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Defending a Kidnapping Charge

The plight of a kidnapped child made national news recently when a 13-year-old boy was found hidden behind a false wall in his father’s home. CNN News is reporting that the child had been missing for more than four years before police located him. His mother reportedly allowed him to visit with his father in 2010. At the conclusion of the agreed visitation period, his father refused to return him. The mother, who is a resident of Florida, was denied any contact with the child or information about his whereabouts for the entire four years.

According to the report, the teenager was able to access a phone and contacted his mother to provide his location in Georgia. She contacted police, who went out the house and conducted a search. The father and his wife reportedly denied that the child was in the home and an initial search did not reveal his presence there. The child was able to contact his mother again and informed her about the hidden wall. After passing on the information to authorities, they returned to the house and located the child.

The CCN report stated that the boy’s father and stepmother were arrested and charged with false imprisonment, along with cruelty to children and obstruction of justice. Police Sgt. Joanne Southerland explained that the obstruction charge was not due to any actions by the couple, as they did not physically impede the search, but she alleged that there was “a lot of deception” She also stated, “They denied knowing the child was in the residence. They had no idea who the child was or why we were there.”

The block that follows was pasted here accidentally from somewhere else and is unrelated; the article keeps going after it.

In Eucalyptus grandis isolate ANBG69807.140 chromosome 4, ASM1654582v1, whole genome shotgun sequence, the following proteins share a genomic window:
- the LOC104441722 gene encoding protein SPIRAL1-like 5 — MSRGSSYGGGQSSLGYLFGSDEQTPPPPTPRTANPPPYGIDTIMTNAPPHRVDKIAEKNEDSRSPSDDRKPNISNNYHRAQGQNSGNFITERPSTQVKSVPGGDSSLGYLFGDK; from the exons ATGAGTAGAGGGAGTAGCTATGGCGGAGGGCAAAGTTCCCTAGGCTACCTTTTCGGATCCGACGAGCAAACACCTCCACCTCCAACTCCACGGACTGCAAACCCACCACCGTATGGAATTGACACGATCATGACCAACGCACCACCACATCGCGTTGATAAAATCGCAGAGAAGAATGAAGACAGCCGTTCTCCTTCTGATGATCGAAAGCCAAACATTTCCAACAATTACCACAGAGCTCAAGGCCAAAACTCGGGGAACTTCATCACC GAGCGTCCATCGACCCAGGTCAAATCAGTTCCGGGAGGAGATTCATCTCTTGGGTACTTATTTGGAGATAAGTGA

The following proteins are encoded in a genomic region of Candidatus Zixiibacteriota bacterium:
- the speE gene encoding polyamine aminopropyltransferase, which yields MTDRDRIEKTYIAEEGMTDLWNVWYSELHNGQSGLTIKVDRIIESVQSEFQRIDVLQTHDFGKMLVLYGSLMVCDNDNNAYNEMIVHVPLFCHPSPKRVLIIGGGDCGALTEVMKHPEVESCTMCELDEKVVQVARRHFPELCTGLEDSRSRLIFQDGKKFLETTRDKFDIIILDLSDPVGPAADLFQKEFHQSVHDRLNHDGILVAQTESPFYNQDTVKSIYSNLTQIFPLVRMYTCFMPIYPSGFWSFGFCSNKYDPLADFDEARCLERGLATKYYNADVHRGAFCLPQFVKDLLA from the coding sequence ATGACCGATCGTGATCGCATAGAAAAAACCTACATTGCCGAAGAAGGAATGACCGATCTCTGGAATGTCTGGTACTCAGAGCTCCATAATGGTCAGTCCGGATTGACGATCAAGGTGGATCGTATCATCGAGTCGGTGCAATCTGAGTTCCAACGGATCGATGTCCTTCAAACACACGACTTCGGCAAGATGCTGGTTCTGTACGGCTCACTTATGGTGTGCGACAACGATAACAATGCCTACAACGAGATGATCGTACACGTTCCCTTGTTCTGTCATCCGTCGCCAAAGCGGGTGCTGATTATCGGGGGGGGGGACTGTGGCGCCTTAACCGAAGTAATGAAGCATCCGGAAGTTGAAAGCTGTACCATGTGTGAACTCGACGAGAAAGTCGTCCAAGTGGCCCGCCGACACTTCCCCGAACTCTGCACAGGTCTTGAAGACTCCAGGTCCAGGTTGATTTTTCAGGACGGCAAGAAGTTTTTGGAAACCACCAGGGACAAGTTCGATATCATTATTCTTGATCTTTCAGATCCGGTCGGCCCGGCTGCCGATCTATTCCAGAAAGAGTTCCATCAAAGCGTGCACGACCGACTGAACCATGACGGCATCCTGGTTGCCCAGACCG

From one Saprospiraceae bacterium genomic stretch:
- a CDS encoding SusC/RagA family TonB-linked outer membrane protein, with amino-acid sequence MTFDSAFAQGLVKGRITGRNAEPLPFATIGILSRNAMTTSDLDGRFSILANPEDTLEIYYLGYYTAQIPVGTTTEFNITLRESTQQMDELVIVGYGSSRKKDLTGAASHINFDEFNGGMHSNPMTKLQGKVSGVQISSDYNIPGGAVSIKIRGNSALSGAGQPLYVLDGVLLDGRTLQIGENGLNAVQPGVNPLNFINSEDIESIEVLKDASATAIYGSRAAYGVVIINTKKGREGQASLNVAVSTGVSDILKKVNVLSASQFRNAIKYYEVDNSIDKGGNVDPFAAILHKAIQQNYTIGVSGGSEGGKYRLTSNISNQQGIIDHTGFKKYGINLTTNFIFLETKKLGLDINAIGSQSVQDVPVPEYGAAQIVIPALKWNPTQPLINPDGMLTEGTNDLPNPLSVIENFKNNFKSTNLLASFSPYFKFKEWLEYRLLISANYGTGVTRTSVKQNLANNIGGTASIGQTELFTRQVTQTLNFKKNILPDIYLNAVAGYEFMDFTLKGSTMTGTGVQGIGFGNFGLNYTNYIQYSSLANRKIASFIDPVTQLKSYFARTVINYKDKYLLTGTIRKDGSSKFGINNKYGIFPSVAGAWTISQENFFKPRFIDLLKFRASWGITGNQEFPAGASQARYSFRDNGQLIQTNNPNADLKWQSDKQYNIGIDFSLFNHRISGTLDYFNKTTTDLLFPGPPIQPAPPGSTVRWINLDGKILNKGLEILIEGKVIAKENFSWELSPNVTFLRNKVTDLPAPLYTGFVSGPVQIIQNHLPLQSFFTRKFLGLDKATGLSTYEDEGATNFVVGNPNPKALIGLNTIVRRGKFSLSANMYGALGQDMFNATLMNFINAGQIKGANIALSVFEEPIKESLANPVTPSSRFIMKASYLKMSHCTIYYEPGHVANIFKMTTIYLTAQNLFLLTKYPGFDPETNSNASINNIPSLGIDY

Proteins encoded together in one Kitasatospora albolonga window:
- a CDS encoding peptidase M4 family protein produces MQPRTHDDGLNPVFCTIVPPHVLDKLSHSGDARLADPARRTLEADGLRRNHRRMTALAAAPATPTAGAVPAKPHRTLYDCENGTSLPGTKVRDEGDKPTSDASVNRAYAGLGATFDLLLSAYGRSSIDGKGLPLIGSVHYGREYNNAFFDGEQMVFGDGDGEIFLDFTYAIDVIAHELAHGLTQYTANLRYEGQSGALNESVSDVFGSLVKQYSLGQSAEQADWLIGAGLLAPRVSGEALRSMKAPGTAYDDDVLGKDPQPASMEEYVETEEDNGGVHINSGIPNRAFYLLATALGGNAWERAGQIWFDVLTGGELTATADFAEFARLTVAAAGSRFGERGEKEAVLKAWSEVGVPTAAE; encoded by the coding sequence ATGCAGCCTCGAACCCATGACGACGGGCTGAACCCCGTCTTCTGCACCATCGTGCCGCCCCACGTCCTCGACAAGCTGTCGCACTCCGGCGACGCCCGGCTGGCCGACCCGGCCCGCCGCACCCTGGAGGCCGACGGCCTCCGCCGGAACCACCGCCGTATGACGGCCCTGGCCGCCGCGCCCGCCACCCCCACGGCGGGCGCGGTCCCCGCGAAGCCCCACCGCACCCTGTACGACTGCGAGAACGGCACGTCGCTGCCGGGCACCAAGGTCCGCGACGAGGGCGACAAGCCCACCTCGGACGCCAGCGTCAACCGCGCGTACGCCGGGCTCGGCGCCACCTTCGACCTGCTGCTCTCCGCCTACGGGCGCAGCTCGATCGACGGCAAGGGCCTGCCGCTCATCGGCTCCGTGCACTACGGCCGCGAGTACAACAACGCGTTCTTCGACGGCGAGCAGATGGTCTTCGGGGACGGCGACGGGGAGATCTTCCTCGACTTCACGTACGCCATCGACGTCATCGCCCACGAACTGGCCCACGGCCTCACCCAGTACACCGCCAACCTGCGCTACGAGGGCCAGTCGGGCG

Florida Kidnapping Statutes

Under Florida law, kidnapping is classified as a first degree felony, punishable by imprisonment up to 30 years, along with a $10,000 fine. The elements of the crime include:

  • Confinement, abduction or imprisonment of another person against their will
  • The action must be committed by force or threat and absent legal authority
  • There must be an intent to:

○        Hold the person for ransom or as a hostage;

○        Commit a felony;

○        Terrorize the victim or another party; or

○        Interfere with a political function.

The crime rises to the level of aggravated kidnapping when:

  • A dangerous weapon is displayed or used;
  • The victim is a law enforcement officer; or
  • The victim is a person younger than 13 years old.

Aggravated kidnapping is punishable by a life sentence, or imprisonment of at least 25 years, along with probation for the remainder of the offender’s life.

The severity of these punishments exemplify the serious nature of kidnapping charges in Florida. Accused parties should quickly secure the representation of an attorney to represent their interests within the judicial system. In mounting a defense to kidnapping, an attorney may argue that the accused lack the necessary intent to meet the elements of the crime. Consent by the kidnapped party and insanity are also possible defenses at trial. An experienced attorney can review the details of the incident and determine the best course of action.

If you or a loved one is facing kidnapping charges, Attorneys Mycki Ratzan and Jude Faccidomo can provide you with an aggressive and comprehensive defense. Contact Ratzan & Faccidomo, LLC in Miami today at (305) 330-3905 for a confidential and free consultation.

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